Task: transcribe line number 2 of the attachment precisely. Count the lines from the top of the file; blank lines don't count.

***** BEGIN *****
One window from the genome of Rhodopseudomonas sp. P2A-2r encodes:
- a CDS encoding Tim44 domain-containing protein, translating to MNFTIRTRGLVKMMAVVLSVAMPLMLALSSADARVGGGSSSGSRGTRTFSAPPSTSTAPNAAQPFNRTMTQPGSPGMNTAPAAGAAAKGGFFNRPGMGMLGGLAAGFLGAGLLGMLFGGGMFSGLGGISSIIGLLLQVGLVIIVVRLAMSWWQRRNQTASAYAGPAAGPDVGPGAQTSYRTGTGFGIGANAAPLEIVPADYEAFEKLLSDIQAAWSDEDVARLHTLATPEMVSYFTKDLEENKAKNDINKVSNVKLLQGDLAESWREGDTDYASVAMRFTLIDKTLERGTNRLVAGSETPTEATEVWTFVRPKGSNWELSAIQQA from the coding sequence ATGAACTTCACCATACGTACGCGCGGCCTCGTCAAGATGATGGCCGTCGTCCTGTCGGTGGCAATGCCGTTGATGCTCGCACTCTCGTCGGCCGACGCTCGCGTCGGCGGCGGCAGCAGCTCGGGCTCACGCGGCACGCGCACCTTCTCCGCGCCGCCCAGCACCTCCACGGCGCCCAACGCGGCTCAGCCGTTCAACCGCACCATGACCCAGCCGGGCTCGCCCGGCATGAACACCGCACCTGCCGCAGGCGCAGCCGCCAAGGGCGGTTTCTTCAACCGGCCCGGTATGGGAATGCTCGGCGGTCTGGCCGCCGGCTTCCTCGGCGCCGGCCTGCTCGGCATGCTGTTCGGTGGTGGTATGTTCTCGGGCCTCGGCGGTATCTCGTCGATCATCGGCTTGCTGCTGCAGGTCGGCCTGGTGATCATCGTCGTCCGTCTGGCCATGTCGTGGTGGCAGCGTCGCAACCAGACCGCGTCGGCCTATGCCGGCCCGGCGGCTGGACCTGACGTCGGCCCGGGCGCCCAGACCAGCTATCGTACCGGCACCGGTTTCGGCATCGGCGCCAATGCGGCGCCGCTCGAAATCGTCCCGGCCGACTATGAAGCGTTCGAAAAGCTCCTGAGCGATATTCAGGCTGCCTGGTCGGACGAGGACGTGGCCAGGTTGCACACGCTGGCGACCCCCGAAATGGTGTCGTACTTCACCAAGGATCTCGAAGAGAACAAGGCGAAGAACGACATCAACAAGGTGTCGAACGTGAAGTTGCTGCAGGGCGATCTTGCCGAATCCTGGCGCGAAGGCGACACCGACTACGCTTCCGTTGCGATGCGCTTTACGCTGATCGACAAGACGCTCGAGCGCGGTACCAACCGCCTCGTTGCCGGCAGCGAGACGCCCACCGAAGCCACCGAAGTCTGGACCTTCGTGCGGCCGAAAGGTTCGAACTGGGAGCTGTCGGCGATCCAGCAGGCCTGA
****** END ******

- a CDS encoding Tim44 domain-containing protein, translating to MNFTIRTRGLVKMMAVVLSVAMPLMLALSSADARVGGGSSSGSRGTRTFSAPPSTSTAPNAAQPFNRTMTQPGSPGMNTAPAAGAAAKGGFFNRPGMGMLGGLAAGFLGAGLLGMLFGGGMFSGLGGISSIIGLLLQVGLVIIVVRLAMSWWQRRNQTASAYAGPAAGPDVGPGAQTSYRTGTGFGIGANAAPLEIVPADYEAFEKLLSDIQAAWSDEDVARLHTLATPEMVSYFTKDLEENKAKNDINKVSNVKLLQGDLAESWREGDTDYASVAMRFTLIDKTLERGTNRLVAGSETPTEATEVWTFVRPKGSNWELSAIQQA from the coding sequence ATGAACTTCACCATACGTACGCGCGGCCTCGTCAAGATGATGGCCGTCGTCCTGTCGGTGGCAATGCCGTTGATGCTCGCACTCTCGTCGGCCGACGCTCGCGTCGGCGGCGGCAGCAGCTCGGGCTCACGCGGCACGCGCACCTTCTCCGCGCCGCCCAGCACCTCCACGGCGCCCAACGCGGCTCAGCCGTTCAACCGCACCATGACCCAGCCGGGCTCGCCCGGCATGAACACCGCACCTGCCGCAGGCGCAGCCGCCAAGGGCGGTTTCTTCAACCGGCCCGGTATGGGAATGCTCGGCGGTCTGGCCGCCGGCTTCCTCGGCGCCGGCCTGCTCGGCATGCTGTTCGGTGGTGGTATGTTCTCGGGCCTCGGCGGTATCTCGTCGATCATCGGCTTGCTGCTGCAGGTCGGCCTGGTGATCATCGTCGTCCGTCTGGCCATGTCGTGGTGGCAGCGTCGCAACCAGACCGCGTCGGCCTATGCCGGCCCGGCGGCTGGACCTGACGTCGGCCCGGGCGCCCAGACCAGCTATCGTACCGGCACCGGTTTCGGCATCGGCGCCAATGCGGCGCCGCTCGAAATCGTCCCGGCCGACTATGAAGCGTTCGAAAAGCTCCTGAGCGATATTCAGGCTGCCTGGTCGGACGAGGACGTGGCCAGGTTGCACACGCTGGCGACCCCCGAAATGGTGTCGTACTTCACCAAGGATCTCGAAGAGAACAAGGCGAAGAACGACATCAACAAGGTGTCGAACGTGAAGTTGCTGCAGGGCGATCTTGCCGAATCCTGGCGCGAAGGCGACACCGACTACGCTTCCGTTGCGATGCGCTTTACGCTGATCGACAAGACGCTCGAGCGCGGTACCAACCGCCTCGTTGCCGGCAGCGAGACGCCCACCGAAGCCACCGAAGTCTGGACCTTCGTGCGGCCGAAAGGTTCGAACTGGGAGCTGTCGGCGATCCAGCAGGCCTGA